"What I'm dealing with is so vast and great that it can't be called the truth. It's above the truth." - Sun Ra

Saturday, November 3, 2012

Through a Dark Symbol: Imaginary, Symbolic, Real = Rock, Paper, Scissors

There's a war going on right now, and it's not between us and them, or good and evil, it's between the imaginary, the symbolic, and the real. The reason is that the 'real' - the immediate issues of food, shelter, warm clothing, electricity, gasoline -- are suddenly 'not there' for so many of us in the northeastern U.S. after Hurrican Sandy. There was the big moment here last weekend when for a hot second the world seemed to stop beating, the heart to stop turning, the ears started popping from strange pressures, and all the TV could do was warn us to stay indoors. Then comes the massive clean-up and now we're moving onto elections and marathons and other quintessentially imaginary / symbolic endeavors, but for those who have not yet been able to resume their gentle electric sleep of warmth, food, clothing, shelter, it must be horrific, since so little of the real remains.

This is important to know in understanding why animals and plants exist only in the 'real' and not the imaginary or symbolic. They don't recognize themselves in photographs (though sometimes in mirrors); they seldom speak, except in a grotesque howling or barking, as if to mock us, we who have dared to leave their realm.

In the ghost shows I watch (see my mind-numbing reviews) there's the common belief that any demon would be afraid of crosses, attracted by pentagrams, repulsed by the sting of holy water. But this implies the demon must have been raised in a very orthodox Christian or Catholic school, or else why would said demon even notice or care?  I've been obsessed by these symbolic inconsistencies all my life since my favorite movie is Dracula (1933). Why would a vampire be afraid of a cross? Is it just the symbolic reminder, like a text message from mom coming right when you're trying to break your very first law? What does a priest's blessing actually accomplish? Does it leave some electro-magnetic charge too sophisticated for modern methods of scientific measurement?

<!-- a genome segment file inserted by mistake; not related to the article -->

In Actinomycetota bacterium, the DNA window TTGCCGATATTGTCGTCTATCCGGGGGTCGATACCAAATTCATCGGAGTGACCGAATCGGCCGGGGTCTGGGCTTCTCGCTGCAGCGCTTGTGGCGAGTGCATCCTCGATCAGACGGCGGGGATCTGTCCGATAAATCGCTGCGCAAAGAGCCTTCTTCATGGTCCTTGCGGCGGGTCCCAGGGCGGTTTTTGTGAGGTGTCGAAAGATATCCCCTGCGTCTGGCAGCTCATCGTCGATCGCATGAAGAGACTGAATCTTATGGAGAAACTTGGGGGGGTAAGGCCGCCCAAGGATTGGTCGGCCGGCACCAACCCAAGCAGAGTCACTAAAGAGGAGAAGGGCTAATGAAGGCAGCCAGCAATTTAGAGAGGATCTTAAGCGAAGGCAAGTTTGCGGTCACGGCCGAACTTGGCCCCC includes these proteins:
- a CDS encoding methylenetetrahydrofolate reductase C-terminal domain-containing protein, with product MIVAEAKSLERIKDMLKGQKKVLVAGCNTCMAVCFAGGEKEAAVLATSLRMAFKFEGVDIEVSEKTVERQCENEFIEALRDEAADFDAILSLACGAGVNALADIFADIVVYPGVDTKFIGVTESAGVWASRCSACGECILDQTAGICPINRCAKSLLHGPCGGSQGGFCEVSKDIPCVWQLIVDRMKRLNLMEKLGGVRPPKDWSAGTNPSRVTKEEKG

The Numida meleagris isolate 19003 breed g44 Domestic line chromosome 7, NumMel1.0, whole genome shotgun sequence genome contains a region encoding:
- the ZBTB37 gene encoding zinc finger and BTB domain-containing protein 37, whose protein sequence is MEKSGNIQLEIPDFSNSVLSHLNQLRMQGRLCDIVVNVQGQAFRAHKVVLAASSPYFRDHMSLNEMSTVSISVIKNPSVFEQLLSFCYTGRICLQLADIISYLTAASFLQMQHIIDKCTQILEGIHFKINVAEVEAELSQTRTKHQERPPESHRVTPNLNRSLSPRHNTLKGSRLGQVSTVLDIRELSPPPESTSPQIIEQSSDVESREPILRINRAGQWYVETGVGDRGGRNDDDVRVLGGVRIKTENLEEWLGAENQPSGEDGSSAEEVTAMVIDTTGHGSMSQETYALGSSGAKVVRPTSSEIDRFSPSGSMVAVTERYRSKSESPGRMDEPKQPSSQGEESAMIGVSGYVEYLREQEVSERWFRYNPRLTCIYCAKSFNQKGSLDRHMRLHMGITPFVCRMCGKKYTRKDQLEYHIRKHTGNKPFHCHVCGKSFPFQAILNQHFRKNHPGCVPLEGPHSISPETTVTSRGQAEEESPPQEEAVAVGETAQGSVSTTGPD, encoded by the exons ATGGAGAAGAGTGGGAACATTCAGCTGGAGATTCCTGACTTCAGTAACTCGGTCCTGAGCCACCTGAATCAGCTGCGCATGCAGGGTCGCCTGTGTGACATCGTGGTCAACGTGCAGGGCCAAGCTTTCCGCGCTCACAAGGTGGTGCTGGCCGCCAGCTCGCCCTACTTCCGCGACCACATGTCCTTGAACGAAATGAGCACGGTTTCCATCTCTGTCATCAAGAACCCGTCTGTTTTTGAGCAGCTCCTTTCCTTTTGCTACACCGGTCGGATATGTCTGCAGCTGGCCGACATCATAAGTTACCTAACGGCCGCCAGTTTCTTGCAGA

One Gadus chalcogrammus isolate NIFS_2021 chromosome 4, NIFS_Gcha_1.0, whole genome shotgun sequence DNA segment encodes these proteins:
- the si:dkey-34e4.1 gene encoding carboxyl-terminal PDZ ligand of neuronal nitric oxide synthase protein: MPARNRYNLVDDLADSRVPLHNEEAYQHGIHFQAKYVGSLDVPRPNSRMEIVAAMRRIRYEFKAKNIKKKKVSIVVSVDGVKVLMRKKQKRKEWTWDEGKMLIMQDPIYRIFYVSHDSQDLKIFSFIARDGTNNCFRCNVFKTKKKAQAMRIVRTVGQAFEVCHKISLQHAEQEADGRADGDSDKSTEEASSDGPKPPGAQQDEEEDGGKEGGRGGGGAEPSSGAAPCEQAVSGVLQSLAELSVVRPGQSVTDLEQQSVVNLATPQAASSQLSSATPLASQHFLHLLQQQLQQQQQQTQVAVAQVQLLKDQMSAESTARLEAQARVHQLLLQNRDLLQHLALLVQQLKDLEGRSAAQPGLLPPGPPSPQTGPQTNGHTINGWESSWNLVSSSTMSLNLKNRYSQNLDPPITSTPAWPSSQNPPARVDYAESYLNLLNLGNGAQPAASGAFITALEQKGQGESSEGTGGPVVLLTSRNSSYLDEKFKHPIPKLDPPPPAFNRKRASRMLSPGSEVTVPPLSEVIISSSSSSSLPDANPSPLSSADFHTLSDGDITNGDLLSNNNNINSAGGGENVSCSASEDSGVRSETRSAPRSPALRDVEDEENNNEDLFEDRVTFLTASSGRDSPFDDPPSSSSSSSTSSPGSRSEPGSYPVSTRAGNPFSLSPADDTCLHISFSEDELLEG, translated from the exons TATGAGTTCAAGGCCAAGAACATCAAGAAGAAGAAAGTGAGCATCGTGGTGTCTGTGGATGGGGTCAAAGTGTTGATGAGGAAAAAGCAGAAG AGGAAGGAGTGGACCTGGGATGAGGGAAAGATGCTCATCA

I think horror movies get them confused, probably because their writers got too much Christian conditioning growing up, so that crosses and holy objects are themselves seen as threatening: they recall physical pain, real or imagined, and thus fear, dread of hell, etc., so attacking or defacing the symbols directly becomes a very first chakra kind of rebellion, albeit one mired in an id-less prison mentality, like defacing a stop sign but still stopping for it.

School of the Holy Beast (1974) is an example of this, a 70s Japanese pinku wherein, amongst other things, a nun is stripped and beaten with thorny roses and then made to urinate on the holy cross. This is actually considered pretty subversive in the context of the film, but really, in the end, it's kind of silly and not very cinematic. A representation of someone desecrating a representation of someone else. I ended up selling my copy on ebay. I was expecting better.

But then again, I went to public school.

Don't Deliver us from Evil (1968) finds two best girlfriends home for the summer from Catholic school, performing similar 'atrocities' - such as stealing holy articles from their school's chapel and even tossing out a bunch of sacramental wafers into the nearby lake. The shizz with the passing swinger/rapists the girls pick up along the way are one thing, that's human life, that's real, but their litanies and rituals with the pilfered holy items are purely symbolic. It's a very odd breech of the walls between the levels of imaginary, symbolic, real, like a picture of a fire (symbolic) burning up, so it's no accident I saw my idol Kim Morgan's picture with her kneeling before a poster for the film and felt compelled to smudge in some flames.